Sometimes the jargon in the bullet journal world can appear to be confusing for beginners. In fact, all these fancy words and concepts, it’s downright intimidating. It’s ok to admit it, I was in your shoes too when I first started researching about bullet journals.
But I promise you, once you familiarise yourself with the jargon, the system is actually not complicated at all. Below is a general overview of all the components that make up the foundations of a bullet journal framework. It consists of the following 4 elements:
This is essentially the ‘language’ of a bullet journal. Rapid logging is the process of adding topics (headings/titles) to a page, numbering those pages, writing down short quick concise notes and using the bullet keys and signifiers to help you organise those notes in a coherent way.
There are 5 main modules that help make up the foundations of the bullet journal system. Each module correlates to one another to help collect, organise and help make sense of your rapid logging. Although these modules are important, due to the flexible nature of the bullet journal system, they can be mixed, matched and omitted as needed.
The table of contents where every new topic or spread is referenced back to
This is where you schedule all your future events when you have not yet drawn up the current monthly log for it
This is where you schedule all your events for that particular month
This is where you schedule all your events & task for the week
This is what you use if you wanted a more in-depth break down of your day
This is where the real fun and customization occurs! Collections are everything that you decide to include in your bullet journal which doesn’t come under any of the modules as listed above. The sky’s the limit when it comes to what collections you can create in your bullet journal.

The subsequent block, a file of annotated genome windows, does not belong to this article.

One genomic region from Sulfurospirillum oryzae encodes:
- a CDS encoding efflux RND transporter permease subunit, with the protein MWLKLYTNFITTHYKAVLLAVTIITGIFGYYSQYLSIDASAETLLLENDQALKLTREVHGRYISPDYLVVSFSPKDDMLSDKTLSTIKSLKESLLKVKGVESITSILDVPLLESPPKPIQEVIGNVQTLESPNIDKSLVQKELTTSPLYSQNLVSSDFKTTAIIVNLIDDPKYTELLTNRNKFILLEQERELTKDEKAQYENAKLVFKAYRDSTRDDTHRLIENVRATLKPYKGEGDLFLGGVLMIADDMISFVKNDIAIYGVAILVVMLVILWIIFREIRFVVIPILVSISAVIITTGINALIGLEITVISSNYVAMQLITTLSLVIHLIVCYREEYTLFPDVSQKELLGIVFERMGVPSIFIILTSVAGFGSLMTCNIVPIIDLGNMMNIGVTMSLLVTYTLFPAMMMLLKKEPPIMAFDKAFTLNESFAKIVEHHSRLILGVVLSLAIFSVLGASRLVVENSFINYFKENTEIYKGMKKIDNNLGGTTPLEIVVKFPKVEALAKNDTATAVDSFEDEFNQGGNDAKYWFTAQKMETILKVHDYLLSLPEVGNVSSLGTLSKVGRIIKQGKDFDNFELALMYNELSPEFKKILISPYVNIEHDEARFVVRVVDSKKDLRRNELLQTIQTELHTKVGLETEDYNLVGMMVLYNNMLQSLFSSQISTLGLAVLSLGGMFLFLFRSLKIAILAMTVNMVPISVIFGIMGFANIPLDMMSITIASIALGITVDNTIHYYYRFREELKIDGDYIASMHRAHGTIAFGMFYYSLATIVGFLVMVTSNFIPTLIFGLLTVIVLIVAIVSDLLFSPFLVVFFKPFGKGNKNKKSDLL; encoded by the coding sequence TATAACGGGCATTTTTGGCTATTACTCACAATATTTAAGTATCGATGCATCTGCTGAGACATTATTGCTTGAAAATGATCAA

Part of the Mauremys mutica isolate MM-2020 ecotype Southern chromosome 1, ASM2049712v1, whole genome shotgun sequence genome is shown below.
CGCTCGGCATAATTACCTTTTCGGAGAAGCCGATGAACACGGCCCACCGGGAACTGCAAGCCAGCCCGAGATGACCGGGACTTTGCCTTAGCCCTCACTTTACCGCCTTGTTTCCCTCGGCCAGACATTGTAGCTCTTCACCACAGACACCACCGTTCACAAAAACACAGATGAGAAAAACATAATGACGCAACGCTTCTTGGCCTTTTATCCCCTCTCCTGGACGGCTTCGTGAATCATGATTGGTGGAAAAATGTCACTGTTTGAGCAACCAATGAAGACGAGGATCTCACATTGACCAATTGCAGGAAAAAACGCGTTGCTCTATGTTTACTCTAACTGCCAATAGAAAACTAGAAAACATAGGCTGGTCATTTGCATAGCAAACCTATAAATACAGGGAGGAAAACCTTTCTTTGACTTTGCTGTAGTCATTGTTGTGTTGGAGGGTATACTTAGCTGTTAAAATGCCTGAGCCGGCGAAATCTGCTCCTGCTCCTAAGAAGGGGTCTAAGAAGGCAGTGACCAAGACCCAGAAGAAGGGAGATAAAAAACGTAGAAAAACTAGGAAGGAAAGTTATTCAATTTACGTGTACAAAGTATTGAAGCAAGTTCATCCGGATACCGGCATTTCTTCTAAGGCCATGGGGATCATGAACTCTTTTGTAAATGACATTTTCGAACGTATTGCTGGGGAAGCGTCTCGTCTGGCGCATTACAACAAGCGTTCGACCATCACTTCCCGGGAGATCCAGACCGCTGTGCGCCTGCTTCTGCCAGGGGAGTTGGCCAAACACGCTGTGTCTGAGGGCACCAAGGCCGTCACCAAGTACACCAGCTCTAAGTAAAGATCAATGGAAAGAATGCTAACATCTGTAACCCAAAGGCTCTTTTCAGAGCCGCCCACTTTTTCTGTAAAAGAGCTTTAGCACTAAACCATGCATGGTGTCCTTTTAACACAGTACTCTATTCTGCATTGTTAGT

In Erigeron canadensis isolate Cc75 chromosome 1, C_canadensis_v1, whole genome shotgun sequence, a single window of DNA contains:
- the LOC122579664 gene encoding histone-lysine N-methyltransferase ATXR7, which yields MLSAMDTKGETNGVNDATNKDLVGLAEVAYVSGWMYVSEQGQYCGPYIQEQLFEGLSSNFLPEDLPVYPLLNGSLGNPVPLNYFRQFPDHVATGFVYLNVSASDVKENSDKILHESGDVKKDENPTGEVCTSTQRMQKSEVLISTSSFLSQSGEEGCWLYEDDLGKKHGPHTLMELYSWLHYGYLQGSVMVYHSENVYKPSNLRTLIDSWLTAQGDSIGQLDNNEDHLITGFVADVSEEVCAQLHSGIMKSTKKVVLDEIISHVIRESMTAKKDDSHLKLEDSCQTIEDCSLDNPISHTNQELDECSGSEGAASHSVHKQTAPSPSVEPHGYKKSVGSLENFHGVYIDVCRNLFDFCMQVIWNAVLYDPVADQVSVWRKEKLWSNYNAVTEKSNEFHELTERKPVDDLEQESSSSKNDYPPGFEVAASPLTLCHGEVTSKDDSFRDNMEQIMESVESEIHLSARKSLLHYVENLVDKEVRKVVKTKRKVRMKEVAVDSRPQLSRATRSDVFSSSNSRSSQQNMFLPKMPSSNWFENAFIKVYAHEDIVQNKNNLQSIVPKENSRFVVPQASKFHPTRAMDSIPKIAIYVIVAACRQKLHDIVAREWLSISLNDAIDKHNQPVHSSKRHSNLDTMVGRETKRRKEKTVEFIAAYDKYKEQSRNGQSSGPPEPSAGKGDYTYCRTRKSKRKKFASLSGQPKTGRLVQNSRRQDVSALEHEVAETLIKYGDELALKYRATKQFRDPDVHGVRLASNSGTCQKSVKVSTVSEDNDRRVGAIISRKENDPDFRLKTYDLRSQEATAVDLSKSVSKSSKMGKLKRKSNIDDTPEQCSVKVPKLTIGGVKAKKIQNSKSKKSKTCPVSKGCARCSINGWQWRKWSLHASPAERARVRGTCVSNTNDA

Migration is the process of reviewing your tasks and appointments and deciding whether to give it more thought and persist with it, or rub it out of your planning completely. This process can be done on a daily, weekly or monthly process.
Who would benefit from using this system?
I will reiterate, again and again, a bullet journal is anything you want it to be. If you are after an analogue planning system which has the flexibility to change as your needs change, then a bullet journal could be perfect for you. The system is so adaptable, it allows you the creative freedom to create just about anything that you might need. Many different people such as mums, students, professionals and creatives, all who live different lives, with different needs, can all still benefit and utilise the system.
There is something special and tactile about writing your thoughts down on paper, that a digital planner or program can never trump. Science has already proven that writing things down helps you remember and learn far better than typing. We can’t argue with Science right?!
A bullet journal can be kept as simple and pure with productivity as its main focus. Or you can customise it by adding other creative elements. The choice is completely up to you because the bullet journal system is flexible enough to accommodate all different needs.
Now that you have a better understanding of the concept of a bullet journal system, my next post will go into more depth explaining what all these elements are and how they correlate to one another to form a cohesive flow and function.
As always, please feel free to leave any questions which you would like me to elaborate on in a future article.
I’d love to know how you all got started with your bullet journal journey. Please leave a comment down below detailing how you first discovered the bullet journal, what it has done for you, and whether you knew the origins of it when you first started?